Donovan Brown is a self-taught developer from Michigan. He doesn't have a Computer Science degree but that hasn't stopped him and he even finds time to mentor people that are under-represented in tech. I had a chat with him about his favourite Udemy courses, tips for newbie coders, quitting distractions like Netflix and getting hired as a programmer.
Hey, thanks a lot for doing the interview! Could you give an introduction for coders who want to know more about you?
What first got you interested in programming?
Years ago, I saw this very inspiring video on YouTube called “What Most Schools don’t teach.” That video goes over the importance of coding and development and the endless demand for developers in the workforce and how you don’t need to be a genius to code or be good at math (I suck at Math).
You just need the skills to break down problems and learn how to research effectively online or in a book to solve that problem. That video inspired me to switch careers into programming and web development, plus, I was starting to get fatigue from doing help desk so that also helped motivated me.
How did you learn to code?
I mostly used online courses and the ones that really helped me were Udemy, YouTube, and CodeCademy. I did a bit of Treehouse.com but favored Udemy a bit more at that time.
A combination of these online course help me gain a great understanding of Front-End Web Development and a bit of a backend from a LAMP stack approach.
Did you ever consider doing a degree in Computer Science and if not, why?
No, it’s the cost basically. In this day and age, online learning costs much less than going the route of an expensive degree.
Can you talk us through the process of getting your first job as a web developer?
I landed my first dev job through LinkedIn. I had a pretty good profile as a developer looking to get his foot in the door and I had a couple of web development projects I developed on my own while working full-time as a Computer Support Technician.
I would add and improve my LinkedIn profile by doing projects and volunteer teaching web development on my downtime to make up for the lack of developer experience I had at that time.
How would you encourage someone who thinks coding is too hard?
Speaking only from the self-taught route of learning to code, yes, the first few something times of coding for the first time can be hard. There are ways around this. Working on your coding craft daily whether it’s 30 minutes, an hour, or more, is helpful. It will be even harder if you are not disciplined by sticking to the routine.
You may have to make some sacrifices maybe more time spent on learning code and less time spent on watching Netflix, playing video games and hanging out with friends, etc. As hard as that may be for you, if you are willing to put in the work and make the necessary sacrifices, there is a very sweet reward waiting for you down the road.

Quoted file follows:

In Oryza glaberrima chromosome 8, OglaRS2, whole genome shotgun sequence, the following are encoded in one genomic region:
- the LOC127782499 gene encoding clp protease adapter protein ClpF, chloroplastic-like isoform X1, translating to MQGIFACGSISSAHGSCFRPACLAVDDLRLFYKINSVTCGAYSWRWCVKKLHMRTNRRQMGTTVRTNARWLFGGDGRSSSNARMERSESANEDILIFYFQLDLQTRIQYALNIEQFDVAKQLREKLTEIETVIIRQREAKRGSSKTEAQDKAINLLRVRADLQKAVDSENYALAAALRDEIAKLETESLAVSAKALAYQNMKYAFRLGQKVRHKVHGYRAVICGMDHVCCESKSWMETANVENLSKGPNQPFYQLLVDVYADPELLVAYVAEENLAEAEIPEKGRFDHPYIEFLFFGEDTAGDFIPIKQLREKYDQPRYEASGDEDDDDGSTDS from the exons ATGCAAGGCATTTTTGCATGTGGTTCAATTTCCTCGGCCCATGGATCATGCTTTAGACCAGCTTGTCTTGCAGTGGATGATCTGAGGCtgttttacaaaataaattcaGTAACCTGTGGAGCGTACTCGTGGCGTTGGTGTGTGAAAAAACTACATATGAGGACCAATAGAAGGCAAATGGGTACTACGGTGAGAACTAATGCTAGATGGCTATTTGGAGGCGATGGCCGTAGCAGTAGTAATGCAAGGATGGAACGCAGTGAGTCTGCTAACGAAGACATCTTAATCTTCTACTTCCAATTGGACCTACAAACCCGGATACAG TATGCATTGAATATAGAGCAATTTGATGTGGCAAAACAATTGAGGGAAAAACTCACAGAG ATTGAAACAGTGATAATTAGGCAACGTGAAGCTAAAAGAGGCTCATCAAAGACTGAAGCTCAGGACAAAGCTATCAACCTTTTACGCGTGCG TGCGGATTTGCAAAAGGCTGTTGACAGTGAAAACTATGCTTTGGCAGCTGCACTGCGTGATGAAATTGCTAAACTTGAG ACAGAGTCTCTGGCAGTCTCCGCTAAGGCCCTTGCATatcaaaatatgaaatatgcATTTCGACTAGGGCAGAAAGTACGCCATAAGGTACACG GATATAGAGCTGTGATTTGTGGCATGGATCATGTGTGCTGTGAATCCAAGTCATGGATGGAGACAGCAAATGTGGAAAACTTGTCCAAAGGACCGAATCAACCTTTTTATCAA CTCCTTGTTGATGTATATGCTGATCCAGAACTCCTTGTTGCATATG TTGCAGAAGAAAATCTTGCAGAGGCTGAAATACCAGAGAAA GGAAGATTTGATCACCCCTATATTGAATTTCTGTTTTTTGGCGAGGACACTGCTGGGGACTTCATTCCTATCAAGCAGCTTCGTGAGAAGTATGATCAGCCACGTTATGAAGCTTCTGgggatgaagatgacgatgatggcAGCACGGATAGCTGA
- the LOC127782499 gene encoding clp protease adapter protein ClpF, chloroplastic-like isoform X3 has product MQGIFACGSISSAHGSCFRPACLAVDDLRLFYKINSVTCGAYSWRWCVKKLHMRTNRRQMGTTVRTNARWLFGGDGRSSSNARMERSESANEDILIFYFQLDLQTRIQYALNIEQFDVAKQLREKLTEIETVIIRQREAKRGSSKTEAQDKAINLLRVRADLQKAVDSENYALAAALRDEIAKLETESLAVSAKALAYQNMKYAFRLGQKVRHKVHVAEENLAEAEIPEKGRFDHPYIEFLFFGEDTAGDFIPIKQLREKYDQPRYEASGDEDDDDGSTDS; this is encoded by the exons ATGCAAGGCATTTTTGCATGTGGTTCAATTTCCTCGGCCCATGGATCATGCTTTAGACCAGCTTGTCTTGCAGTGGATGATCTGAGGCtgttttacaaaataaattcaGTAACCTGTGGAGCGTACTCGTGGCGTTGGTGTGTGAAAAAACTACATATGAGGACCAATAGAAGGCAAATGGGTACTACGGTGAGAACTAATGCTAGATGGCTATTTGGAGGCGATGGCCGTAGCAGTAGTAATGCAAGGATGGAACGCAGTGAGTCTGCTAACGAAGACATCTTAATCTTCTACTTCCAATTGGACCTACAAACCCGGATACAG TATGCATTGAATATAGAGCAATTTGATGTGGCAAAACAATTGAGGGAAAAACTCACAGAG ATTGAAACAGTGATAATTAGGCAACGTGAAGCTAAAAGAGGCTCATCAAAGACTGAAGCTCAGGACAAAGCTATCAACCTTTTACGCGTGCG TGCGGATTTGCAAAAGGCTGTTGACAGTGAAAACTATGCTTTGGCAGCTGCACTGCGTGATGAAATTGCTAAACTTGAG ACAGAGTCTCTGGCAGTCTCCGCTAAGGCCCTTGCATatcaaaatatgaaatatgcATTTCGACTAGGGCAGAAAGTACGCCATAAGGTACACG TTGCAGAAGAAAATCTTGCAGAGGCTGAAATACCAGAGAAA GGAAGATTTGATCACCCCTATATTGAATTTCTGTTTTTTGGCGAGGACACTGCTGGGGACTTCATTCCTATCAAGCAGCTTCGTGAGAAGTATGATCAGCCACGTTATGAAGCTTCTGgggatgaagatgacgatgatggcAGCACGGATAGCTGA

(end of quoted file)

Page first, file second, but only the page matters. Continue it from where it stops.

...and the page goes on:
Whenever you have finally achieved that sweet reward, maybe you can sit back to reflect on how much you have gained learning to code versus just starting off as a newbie coder. I’ve learned these lessons the hard way which took me longer to realize, understand, and commit to.
Has your lack of Computer Science degree ever been brought up when looking for jobs?
Not really, my experience and interpersonal skills helped me. In interviews I have been asked questions about the projects I worked, the tools I used or I have answered technical interview questions on the phone or in person. You might be put in a position where you have to code in front of the interviewer. Coding in front of people can be nerve racking but the more you do those types of interviews, the easier it gets.
I personally like take home assignments where the interviewers give you a coding challenge to code a project using any tools or online resources needed to complete it. You turn it in and they review your code and based on the results they may move you forward in the interview process.
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Do you have any tips for people that are looking for their first job in web development?
Apply to as many jobs that you feel qualified. Sign up for LinkedIn and fill out as much information as you can for your profile and try and cater it towards web development. Even if you don’t have any web development experience, you can add classes or courses you are taking online or offline.
Adding your personal web development projects on LinkedIn is valuable. Whenever you are done setting up your profile, put in your profile header “Seeking new opportunities”. Technical Recruiters, whose job it is to find developers for companies, can seek out your LinkedIn profile and try and help to set you up for an interview with a company.
In most cases, you really don’t have to meet every requirement listed on the job posting. In the job hunting process, be prepared to face rejections and/or no call backs. Just keep applying for jobs and going to interviews and don’t stop until a company officially makes you an offer.
Thanks for the interview, Donovan!
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